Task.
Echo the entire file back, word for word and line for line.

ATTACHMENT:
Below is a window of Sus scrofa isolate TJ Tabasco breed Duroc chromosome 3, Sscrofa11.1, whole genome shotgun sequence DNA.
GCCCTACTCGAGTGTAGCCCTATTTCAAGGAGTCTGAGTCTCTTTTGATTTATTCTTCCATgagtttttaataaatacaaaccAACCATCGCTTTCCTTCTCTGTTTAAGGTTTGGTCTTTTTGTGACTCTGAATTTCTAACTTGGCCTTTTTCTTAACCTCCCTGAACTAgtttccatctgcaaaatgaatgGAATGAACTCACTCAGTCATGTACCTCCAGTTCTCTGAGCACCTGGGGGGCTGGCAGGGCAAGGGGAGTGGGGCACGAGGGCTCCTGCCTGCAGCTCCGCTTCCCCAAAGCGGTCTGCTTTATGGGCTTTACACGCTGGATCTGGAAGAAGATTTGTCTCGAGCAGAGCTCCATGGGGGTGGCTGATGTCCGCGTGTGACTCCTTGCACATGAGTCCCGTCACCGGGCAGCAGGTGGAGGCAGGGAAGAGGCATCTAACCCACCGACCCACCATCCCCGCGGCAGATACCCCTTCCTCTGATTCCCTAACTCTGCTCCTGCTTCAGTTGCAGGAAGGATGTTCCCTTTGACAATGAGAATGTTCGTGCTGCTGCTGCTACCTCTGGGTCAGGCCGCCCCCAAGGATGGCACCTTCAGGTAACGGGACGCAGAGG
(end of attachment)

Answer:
Below is a window of Sus scrofa isolate TJ Tabasco breed Duroc chromosome 3, Sscrofa11.1, whole genome shotgun sequence DNA.
GCCCTACTCGAGTGTAGCCCTATTTCAAGGAGTCTGAGTCTCTTTTGATTTATTCTTCCATgagtttttaataaatacaaaccAACCATCGCTTTCCTTCTCTGTTTAAGGTTTGGTCTTTTTGTGACTCTGAATTTCTAACTTGGCCTTTTTCTTAACCTCCCTGAACTAgtttccatctgcaaaatgaatgGAATGAACTCACTCAGTCATGTACCTCCAGTTCTCTGAGCACCTGGGGGGCTGGCAGGGCAAGGGGAGTGGGGCACGAGGGCTCCTGCCTGCAGCTCCGCTTCCCCAAAGCGGTCTGCTTTATGGGCTTTACACGCTGGATCTGGAAGAAGATTTGTCTCGAGCAGAGCTCCATGGGGGTGGCTGATGTCCGCGTGTGACTCCTTGCACATGAGTCCCGTCACCGGGCAGCAGGTGGAGGCAGGGAAGAGGCATCTAACCCACCGACCCACCATCCCCGCGGCAGATACCCCTTCCTCTGATTCCCTAACTCTGCTCCTGCTTCAGTTGCAGGAAGGATGTTCCCTTTGACAATGAGAATGTTCGTGCTGCTGCTGCTACCTCTGGGTCAGGCCGCCCCCAAGGATGGCACCTTCAGGTAACGGGACGCAGAGG